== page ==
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What do you want to be when you grow up? We've all been asked this question a

million times. Some of us know exactly how to answer; others, like me, change our

response almost every other week. Now that I am in High School and nearing the big

decision of college, this question suddenly holds more weight to it. The answer will

affect the rest our lives, which is overwhelming when you take a second to think

about it. These past few years have really informed and helped me decide where I

want to aim for. Although I am not completely sold on this answer and I think I have

a pretty good idea.

It all started in the winter of seventh grade on a brisk Sunday afternoon involving

a steep cement hill, a pink razor scooter, and my terrible driving skills. Within the

week I had two itchy, scratchy, purple and green casts on both my wrists. I

remember being disappointed at not being able to play basketball but having two

broken wrists did have some benefits. I got all my history and science notes printed

off for me, my dad had to write down math problems, and during computer, because

typing was a struggle, I got to eat and do homework. Those six weeks went by

quickly and before I knew it I was back on the basketball court and doing math

homework. The snow melted, and the grass started to fade from brown to green

announcing the beginning of spring, meaning soccer season. It was probably only

three weeks in to the season, when I got pushed by a more aggressive eighth grade

girl, and landed directly on my left elbow. It took a day or so to finally get it xMrayed

and, contrary to our preliminary thinking, the xMray showed no prominent signs of a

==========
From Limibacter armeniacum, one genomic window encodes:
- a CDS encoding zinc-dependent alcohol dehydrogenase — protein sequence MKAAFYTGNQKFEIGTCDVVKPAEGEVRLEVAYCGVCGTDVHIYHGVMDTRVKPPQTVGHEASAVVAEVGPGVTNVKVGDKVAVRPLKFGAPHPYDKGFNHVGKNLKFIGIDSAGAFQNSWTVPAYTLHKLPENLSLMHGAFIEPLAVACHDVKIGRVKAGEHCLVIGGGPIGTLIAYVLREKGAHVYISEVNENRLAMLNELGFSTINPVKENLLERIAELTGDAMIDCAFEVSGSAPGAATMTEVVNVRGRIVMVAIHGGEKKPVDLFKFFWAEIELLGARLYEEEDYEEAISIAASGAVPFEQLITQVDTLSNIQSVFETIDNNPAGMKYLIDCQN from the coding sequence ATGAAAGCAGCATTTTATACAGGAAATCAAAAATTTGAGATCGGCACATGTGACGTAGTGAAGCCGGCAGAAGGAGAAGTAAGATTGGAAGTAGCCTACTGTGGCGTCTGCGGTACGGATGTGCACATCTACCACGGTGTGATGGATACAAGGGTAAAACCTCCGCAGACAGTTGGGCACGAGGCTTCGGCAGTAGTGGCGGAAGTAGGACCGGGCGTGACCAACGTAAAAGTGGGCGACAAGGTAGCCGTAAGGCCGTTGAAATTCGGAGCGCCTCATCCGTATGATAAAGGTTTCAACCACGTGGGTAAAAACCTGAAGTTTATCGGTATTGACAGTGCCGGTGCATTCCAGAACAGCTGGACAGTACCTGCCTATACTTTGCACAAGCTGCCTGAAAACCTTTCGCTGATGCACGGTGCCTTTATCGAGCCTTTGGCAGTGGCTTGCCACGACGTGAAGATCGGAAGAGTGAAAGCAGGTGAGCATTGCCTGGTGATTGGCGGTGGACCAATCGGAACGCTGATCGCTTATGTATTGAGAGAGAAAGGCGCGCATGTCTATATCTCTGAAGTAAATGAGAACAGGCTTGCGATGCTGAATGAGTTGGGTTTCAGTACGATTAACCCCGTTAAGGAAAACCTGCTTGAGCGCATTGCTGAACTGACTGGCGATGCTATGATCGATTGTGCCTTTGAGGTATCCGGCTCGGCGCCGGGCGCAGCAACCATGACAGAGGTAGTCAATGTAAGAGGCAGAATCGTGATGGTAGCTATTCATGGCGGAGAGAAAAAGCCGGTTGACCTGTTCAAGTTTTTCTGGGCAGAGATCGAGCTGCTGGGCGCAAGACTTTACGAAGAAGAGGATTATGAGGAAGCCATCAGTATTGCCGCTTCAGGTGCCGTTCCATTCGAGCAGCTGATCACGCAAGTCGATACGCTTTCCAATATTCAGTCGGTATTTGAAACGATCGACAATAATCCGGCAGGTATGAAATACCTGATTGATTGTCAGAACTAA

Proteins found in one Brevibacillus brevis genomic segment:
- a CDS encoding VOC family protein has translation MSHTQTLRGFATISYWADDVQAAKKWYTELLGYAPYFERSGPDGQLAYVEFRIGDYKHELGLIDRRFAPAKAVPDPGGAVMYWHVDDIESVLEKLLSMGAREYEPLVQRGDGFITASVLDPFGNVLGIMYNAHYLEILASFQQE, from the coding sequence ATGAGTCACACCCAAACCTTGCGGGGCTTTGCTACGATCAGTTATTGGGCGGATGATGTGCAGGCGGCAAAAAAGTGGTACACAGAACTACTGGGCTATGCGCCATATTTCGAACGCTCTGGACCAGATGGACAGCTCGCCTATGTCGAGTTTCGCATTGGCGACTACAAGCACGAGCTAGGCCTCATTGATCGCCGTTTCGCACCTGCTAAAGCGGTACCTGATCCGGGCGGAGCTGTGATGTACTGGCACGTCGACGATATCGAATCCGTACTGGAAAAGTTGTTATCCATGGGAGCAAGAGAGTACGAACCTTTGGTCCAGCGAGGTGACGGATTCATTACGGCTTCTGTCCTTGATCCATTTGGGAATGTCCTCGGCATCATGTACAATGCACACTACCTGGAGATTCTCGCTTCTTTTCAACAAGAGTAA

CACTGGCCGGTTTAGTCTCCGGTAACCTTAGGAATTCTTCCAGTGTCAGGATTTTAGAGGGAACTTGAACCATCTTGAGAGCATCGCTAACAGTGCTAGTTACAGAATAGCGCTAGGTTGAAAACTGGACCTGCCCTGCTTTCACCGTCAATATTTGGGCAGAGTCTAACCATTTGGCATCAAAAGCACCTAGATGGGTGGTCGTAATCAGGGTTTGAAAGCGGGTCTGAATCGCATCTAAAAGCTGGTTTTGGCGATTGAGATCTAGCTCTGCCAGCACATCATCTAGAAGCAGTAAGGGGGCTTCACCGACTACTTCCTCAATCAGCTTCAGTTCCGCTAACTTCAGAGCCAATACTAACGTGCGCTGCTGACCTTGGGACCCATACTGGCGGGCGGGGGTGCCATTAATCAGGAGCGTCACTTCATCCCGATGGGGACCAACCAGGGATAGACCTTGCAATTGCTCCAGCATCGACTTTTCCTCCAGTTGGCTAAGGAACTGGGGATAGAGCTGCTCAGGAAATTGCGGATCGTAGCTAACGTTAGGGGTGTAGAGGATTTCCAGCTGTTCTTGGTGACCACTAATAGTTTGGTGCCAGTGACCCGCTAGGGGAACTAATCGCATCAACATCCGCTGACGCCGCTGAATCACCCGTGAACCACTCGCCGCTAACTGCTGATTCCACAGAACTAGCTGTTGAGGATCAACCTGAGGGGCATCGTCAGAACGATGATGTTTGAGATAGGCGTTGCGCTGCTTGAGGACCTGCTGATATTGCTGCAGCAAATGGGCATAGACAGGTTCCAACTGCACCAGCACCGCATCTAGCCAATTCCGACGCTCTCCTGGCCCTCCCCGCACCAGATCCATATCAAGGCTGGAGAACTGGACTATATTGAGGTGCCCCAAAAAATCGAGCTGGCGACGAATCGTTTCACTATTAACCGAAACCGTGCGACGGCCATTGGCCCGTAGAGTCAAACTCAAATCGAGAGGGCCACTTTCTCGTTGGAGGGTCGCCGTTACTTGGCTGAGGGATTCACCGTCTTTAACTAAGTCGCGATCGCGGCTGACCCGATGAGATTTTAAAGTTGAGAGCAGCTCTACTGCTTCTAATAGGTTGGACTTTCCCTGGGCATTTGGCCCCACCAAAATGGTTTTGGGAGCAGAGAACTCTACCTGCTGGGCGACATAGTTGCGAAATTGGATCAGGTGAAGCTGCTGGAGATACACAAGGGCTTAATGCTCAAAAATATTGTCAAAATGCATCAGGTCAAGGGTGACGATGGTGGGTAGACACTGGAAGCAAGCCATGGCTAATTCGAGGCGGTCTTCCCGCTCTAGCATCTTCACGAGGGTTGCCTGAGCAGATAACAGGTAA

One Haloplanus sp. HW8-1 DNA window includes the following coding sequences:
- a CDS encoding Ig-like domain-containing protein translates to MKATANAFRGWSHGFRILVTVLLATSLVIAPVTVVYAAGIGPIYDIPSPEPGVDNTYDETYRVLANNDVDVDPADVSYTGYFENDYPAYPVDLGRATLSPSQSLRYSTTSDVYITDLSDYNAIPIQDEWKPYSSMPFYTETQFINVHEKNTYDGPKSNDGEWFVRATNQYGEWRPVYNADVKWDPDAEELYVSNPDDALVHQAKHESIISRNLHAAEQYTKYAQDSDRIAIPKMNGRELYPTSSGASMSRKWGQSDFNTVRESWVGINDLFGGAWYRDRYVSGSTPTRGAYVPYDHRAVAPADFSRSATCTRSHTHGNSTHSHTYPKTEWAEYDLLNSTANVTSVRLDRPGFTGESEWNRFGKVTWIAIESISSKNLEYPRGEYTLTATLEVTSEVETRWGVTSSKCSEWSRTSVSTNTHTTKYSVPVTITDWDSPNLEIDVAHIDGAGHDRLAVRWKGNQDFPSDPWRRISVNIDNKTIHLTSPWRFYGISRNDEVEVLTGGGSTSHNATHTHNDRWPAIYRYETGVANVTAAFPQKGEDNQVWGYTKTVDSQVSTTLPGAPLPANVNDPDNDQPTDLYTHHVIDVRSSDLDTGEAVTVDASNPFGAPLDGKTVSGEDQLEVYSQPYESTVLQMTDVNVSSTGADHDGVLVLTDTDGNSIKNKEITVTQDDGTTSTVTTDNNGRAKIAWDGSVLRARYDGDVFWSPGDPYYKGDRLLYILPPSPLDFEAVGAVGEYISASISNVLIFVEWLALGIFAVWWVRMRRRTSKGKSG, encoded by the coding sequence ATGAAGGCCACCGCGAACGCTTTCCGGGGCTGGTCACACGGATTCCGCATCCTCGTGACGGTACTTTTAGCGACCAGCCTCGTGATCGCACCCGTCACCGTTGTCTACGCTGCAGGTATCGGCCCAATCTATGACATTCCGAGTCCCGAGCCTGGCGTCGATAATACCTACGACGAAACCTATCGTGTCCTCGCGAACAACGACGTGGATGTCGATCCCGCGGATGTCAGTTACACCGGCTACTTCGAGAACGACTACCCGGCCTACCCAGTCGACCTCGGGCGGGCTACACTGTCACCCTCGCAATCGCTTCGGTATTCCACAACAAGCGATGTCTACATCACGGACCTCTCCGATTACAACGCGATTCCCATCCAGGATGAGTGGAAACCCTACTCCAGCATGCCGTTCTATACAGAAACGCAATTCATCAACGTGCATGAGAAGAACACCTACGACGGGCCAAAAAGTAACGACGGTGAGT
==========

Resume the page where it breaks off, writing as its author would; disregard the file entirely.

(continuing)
break. We went home relieved, only to get called that night by the specialist

confirming that there actually was a small fracture right below my elbow bone. The

next day I was in a bright orange cast up to my shoulder. Thankfully I only had to

endure that torture for four weeks, getting it removed a day before the annual

middle school Lagoon trip.

By the grace of God I remained injury free, except for the minor ankle sprain fall

of freshman year, until this past summer. The spring before some girls in my class

had formed a club volleyball team to get extra practice and compete in a few

tournaments and camps. Our season had gone well, and to close it out we headed

down to Dixie State University in St. George, Utah, to compete in a week long team

camp the first week of July. We arrived that Monday and in a whirl wind of sports,

swimming, and sunburns Thursday was upon us. We were in our third match of the

day, in the second set losing by only a couple points when I went up to block a

middle hit, and in the next instance I was on the ground with shooting pains going

through my right ankle. I gimped over to the bench, quickly putting it on some ice to

control the swelling, and tried to make a brave face for my team. I knew that it was

not just an ordinary sprain so I begged my mom, who was conveniently our coach,

to get it xMrayed. We traveled the short distance to the InstaMCare and sure enough

our worst fear came true, the xMray showed a small fracture on the fibula bone. I was

put in a large black boot and crutches and ordered to be completely non weight

bearing until I could see the specialist back in Salt Lake. The afternoon faded into

night and we had to make yet another trip to the hospital. Courtney had gotten a

severe concussion by falling off a table while dancing in an Ice Cream shop. Quite

humorous when we think back to it, but in the moment we weren't the least bit

chipper. Our team, whittled down to five, ended up winning first in our pool against

huge odds the next day. I remember tears trickling down my face as our team finally

captured the game winning point, not knowing why, but that it was okay. The team

headed back to Salt Lake as Rachel, my mom, and I continued on to California to

spend time with family. That trip is an entire other essay but I will tell you that it is

NOT fun to spend the day on the beach in a sand wheelchair with a broken ankle.

That brings you up to date on the journey of my injuries but don't worry I didn't tell

you all this without a good reason.

I don't believe in coincidences, I really don't, I think God places everything in a

certain place at a certain time, every single moment of our lives. Without modern

medicines and brilliant doctors and specialists I know my situation may have turned

out differently. That I think is what God has called me towards, to help kids, like me,

who get hurt or sick to heal both physically and emotionally. I am only fifteen and

college is still two years way, but if you never chase your dreams you will never

catch them.

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